The Great West. Middle America. Flyover Country. The expanse of plains, lakes, forests, and farms, between the Appalachian and Rocky Mountains has carried many names. Beginning in the twentieth century, Americans began calling it The Heartland, a term that Dr. Kristin L. Hoganson
argues carried a specific meaning that has changed across time. In The Heartland: An American History
(Penguin, 2019), Hoganson tracks the global history of Champaign, Illinois – a small place with a large history, and, as a professor of history at the University of Illinois, Hoganson’s home for nearly two decades. The Heartland
makes a strong case for the Midwest not as a provincial, isolated, region but rather as a place defined by global connections, diasporas, and a wide array of cultures. The book covers a lot of ground, from Kickapoo history to the story of high-bred cattle to a foray into the history of long-distance ballooning. Throughout, Hoganson maintains that just as scholars study the West and the South, the Heartland is deserving of its own status as part of the American regional canon, not because it looks inward, but because of its long history of affecting historical change and being affected by global events.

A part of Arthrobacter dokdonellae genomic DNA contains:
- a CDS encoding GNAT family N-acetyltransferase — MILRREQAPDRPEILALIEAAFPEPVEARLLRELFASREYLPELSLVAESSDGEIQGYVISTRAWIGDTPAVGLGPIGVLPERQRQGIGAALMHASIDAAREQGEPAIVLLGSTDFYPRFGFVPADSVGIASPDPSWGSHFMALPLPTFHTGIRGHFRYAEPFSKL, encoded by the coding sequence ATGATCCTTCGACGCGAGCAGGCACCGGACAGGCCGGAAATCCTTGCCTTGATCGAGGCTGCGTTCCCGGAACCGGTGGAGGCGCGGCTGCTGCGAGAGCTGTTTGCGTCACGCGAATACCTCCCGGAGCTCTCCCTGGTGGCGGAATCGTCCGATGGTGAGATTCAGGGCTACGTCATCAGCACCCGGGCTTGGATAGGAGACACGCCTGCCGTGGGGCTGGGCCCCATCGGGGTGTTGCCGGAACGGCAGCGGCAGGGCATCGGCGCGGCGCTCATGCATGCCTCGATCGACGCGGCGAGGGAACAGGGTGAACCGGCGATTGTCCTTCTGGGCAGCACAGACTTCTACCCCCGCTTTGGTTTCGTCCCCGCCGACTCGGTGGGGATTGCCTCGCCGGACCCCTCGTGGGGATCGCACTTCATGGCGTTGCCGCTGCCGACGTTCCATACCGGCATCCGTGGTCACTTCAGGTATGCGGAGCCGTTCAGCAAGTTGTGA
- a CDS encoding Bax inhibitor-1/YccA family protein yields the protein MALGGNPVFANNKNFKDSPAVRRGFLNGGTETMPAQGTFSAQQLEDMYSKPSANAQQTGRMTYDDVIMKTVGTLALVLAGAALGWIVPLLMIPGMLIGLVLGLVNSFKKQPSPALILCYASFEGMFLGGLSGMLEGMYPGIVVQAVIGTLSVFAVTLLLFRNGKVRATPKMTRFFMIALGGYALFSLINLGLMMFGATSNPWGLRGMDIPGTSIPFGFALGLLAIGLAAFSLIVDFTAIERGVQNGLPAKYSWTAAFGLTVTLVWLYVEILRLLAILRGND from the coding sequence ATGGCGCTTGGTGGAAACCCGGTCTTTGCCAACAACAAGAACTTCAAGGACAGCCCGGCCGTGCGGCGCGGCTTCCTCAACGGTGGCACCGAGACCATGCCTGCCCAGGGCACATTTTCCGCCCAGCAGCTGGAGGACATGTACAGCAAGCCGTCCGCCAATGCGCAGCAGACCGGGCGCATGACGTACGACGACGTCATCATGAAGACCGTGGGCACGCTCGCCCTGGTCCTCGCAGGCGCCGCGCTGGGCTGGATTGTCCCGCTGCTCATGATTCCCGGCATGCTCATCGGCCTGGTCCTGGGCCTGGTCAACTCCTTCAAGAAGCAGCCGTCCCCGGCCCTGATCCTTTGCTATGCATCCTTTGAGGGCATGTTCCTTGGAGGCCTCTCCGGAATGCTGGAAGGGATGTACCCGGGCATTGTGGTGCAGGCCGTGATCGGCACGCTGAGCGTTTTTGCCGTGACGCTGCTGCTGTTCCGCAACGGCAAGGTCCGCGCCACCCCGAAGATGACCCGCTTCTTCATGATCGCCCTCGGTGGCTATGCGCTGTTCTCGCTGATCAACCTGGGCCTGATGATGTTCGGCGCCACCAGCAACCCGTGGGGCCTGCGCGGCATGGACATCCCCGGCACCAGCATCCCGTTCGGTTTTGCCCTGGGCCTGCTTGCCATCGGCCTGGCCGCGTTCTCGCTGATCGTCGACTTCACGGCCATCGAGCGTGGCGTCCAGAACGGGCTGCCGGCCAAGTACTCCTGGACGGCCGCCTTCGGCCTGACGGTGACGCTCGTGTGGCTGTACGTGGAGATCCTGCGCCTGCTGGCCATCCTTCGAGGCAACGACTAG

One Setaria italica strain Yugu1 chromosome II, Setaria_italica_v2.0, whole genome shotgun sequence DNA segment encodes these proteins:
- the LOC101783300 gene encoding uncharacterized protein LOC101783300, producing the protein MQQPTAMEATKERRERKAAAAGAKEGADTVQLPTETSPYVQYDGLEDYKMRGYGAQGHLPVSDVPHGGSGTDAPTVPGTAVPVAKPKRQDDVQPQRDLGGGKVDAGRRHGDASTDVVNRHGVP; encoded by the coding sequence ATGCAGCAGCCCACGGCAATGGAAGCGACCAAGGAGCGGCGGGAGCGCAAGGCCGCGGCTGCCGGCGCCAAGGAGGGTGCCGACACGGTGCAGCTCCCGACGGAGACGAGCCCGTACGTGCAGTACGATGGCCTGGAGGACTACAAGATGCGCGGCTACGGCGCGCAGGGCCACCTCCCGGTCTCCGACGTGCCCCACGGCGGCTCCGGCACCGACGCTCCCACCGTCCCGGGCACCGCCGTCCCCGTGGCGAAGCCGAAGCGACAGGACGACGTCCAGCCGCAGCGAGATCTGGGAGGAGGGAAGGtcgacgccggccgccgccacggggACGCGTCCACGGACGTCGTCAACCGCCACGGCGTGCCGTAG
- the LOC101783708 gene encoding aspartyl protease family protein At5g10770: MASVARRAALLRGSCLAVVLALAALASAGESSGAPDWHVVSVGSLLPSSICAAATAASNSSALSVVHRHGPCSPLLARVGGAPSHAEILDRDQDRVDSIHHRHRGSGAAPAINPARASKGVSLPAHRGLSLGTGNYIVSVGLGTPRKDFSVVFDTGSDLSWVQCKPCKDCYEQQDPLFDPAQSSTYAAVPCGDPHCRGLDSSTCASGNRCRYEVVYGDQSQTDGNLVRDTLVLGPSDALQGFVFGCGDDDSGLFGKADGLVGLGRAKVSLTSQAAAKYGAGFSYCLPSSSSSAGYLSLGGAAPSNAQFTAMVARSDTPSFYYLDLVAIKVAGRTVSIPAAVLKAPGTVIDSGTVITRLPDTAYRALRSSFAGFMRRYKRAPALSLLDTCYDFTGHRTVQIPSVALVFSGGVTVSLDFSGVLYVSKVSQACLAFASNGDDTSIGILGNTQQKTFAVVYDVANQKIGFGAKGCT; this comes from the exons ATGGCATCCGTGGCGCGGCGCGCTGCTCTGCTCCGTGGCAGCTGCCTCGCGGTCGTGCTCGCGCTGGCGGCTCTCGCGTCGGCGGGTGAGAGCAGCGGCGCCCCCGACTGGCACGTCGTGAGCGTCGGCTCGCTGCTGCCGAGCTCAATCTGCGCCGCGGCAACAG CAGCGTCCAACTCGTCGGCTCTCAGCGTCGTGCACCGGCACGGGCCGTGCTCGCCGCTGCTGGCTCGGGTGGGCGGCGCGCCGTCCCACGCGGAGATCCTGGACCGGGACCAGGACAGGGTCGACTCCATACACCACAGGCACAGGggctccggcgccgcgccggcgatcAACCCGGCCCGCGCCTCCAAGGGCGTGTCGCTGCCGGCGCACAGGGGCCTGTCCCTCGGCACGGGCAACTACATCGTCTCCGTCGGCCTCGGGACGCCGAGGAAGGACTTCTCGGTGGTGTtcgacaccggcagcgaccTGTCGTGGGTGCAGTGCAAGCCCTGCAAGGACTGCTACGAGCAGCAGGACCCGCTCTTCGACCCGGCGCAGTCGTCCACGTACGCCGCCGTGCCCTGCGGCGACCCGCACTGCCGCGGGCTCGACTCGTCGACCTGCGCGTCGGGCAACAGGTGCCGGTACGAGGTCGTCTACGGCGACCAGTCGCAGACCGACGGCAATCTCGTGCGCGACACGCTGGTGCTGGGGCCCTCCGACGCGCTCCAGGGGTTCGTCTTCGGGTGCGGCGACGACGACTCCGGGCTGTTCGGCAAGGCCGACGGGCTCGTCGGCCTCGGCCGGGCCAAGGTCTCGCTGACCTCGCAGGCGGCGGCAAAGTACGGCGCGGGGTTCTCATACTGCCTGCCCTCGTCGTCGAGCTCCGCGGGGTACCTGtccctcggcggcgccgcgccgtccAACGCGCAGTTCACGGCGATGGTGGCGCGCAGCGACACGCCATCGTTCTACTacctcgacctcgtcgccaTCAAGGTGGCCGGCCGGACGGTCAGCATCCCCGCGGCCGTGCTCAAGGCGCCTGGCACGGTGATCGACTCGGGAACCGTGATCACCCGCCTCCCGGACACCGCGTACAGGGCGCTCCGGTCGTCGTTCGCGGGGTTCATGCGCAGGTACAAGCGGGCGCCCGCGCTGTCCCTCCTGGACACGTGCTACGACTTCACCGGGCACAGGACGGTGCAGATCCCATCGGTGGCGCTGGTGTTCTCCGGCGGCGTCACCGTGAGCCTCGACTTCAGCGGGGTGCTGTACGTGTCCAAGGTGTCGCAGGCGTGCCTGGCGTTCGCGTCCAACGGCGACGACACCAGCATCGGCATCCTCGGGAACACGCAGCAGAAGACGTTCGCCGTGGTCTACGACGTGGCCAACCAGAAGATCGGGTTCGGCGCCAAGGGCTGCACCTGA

Stephen Hausmann is a doctoral candidate at Temple University and Visiting Instructor of history at the University of Pittsburgh. He is currently writing his dissertation, a history of race and the environment in the Black Hills and surrounding northern plains region of South Dakota, Wyoming, and Montana.